Our best articles on finding manufacturers, using Alibaba and other sourcing sites, ensuring product quality, and complying with regulations
Importing goods for sale is a profitable business model for many online sellers, but it is complex and can be a minefield of problems from poor product quality to shipments being held up at customs.
Many things can go wrong in the import/export process. There are several examples in private label seller Danny McMillan’s nightmare story about importing a shipment from China. Danny also covers everything he learned from the situation.
Thankfully, there is a wealth of knowledge and experience out there to help sellers import products from China. For this roundup we’ve selected our best importing articles and grouped them into four sections:
- Finding suppliers from China and beyond
- To Alibaba or not to Alibaba?
- Getting the best out of your suppliers
- Product quality and compliance
Finding suppliers from China and beyond
China is the most common country for sellers to have products manufactured, often to sell under their own private label. The articles in this section cover how to find the right suppliers for your business, whether they are manufacturers, trading companies or sourcing companies.
To Alibaba or not to Alibaba?
For many sellers, when they want to source a product from China the first thing that comes to mind is Alibaba. Alibaba is the world’s largest online directory of Chinese suppliers, listing hundreds of thousands of factories and trading companies. The suppliers are not all vetted, so it includes the good, the bad, and the ugly.
Gary Huang is the creator of 80/20 Sourcing, teaching online sellers and small businesses how to find suppliers and import from China safely and effectively. In these articles Gary talks about how to use Alibaba wisely, and also how to find suppliers through other routes.
Getting the best out of your suppliers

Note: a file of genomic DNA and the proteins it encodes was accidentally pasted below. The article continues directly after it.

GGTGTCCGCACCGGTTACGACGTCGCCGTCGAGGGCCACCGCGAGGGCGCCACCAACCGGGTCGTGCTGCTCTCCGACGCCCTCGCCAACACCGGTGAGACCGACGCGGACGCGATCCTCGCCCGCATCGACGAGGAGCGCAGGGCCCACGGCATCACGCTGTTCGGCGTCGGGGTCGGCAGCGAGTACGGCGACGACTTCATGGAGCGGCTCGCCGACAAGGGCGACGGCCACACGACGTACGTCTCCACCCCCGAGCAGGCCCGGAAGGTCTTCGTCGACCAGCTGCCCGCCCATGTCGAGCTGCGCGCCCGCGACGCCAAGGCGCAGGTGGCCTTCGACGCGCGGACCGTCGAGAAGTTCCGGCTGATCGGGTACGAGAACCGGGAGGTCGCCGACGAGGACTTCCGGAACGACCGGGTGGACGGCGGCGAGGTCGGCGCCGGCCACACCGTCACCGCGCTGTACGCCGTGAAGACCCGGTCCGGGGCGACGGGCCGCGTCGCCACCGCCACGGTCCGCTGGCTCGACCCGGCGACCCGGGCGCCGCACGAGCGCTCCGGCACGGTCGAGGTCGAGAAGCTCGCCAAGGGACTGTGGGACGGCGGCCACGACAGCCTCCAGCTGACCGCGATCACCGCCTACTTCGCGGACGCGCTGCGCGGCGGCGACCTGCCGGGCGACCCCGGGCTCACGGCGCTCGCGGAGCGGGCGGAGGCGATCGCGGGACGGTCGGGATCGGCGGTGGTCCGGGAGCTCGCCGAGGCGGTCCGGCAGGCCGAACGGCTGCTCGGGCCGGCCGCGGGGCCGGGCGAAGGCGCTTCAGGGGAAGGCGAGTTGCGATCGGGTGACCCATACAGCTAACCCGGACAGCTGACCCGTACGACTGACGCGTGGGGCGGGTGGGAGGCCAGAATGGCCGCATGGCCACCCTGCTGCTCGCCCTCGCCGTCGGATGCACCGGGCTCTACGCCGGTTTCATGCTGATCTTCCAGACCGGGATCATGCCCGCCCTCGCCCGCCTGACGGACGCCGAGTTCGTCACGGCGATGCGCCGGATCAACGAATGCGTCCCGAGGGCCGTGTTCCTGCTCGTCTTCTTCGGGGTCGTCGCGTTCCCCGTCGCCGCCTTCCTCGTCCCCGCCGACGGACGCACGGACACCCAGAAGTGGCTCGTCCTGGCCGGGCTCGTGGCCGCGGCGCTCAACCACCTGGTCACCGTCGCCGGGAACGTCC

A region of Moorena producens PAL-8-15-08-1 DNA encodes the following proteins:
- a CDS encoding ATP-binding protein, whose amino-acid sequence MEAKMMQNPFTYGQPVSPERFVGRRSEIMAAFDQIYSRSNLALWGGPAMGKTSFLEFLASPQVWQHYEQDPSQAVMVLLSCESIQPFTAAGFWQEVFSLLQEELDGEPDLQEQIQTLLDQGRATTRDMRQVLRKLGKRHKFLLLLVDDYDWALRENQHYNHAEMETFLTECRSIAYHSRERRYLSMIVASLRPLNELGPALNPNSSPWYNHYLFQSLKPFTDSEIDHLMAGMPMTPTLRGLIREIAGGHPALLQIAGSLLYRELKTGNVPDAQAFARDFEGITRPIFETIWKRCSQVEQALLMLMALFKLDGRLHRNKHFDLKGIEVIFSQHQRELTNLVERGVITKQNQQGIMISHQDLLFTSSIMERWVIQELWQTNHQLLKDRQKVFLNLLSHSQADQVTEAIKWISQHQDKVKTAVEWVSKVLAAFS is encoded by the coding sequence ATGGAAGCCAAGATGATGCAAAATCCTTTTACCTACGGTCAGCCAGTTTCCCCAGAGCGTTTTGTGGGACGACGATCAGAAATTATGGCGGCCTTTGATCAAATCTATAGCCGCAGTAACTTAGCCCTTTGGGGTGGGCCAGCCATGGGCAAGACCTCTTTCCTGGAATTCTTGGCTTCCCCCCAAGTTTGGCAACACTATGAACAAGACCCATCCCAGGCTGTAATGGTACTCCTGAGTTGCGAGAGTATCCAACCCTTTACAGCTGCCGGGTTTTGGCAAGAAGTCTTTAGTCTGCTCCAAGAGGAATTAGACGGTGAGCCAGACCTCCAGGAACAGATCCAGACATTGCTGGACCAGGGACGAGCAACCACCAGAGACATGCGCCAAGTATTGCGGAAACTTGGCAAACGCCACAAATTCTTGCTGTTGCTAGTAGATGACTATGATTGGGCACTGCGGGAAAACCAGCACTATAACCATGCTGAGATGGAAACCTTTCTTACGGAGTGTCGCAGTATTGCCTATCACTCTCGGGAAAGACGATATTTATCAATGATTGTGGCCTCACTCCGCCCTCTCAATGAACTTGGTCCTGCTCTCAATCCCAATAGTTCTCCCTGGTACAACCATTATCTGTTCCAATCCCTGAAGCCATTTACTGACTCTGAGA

Importing can be profitable and successful, but sellers often make big mistakes when dealing with their suppliers. Problems can be caused by not knowing who is responsible for what, not understanding the supplier’s position, and not knowing the product well enough to communicate clearly.
Mark Houng, a product sourcing expert based in Taiwan, has spent over 20 years helping businesses successfully import products from China. In this article he shares his top eleven myths about using Chinese suppliers.
One way to ensure your working relationship with your suppliers is healthy and profitable is to do a performance review. In this article, Gary Huang explains the benefits of applying an annual review strategy to your business relationships with your suppliers.
Product quality and compliance
Ensuring the products you import are of a high quality and meet the required health and safety standards is crucial to the success of your business.
In Private Label Product Liability: Don’t Get Burnt Importing from China!, Matt Thomas gives an overview of the alphabet soup of product regulations in the U.S.
The EU is something of an international superpower when it comes to product regulations. Our posts have included:
- Fredrik Gronkvist with a general overview of EU Product and Labeling Regulations.
- Ferry Vermeulen on the EU Declaration of Conformity: what it is, when you need one, and how you can draft and submit a compliant DoC.
- Fredrik Gronkvist again, on CE Marking for Private Labels and Brands: what CE marking is, what kind of products need CE marking, and who is responsible for compliance.
A product inspection can be an invaluable way to ensure quality and standards are consistent and your goods are being handled and packaged properly.
In this article Blair Quane discusses how to arrange an independent inspection to check that the products are being made to your specification, and how to take action if the quality is not what it should be.
That’s all for this roundup. I hope you’ve found it useful and I wish you the best of luck with your own importing projects.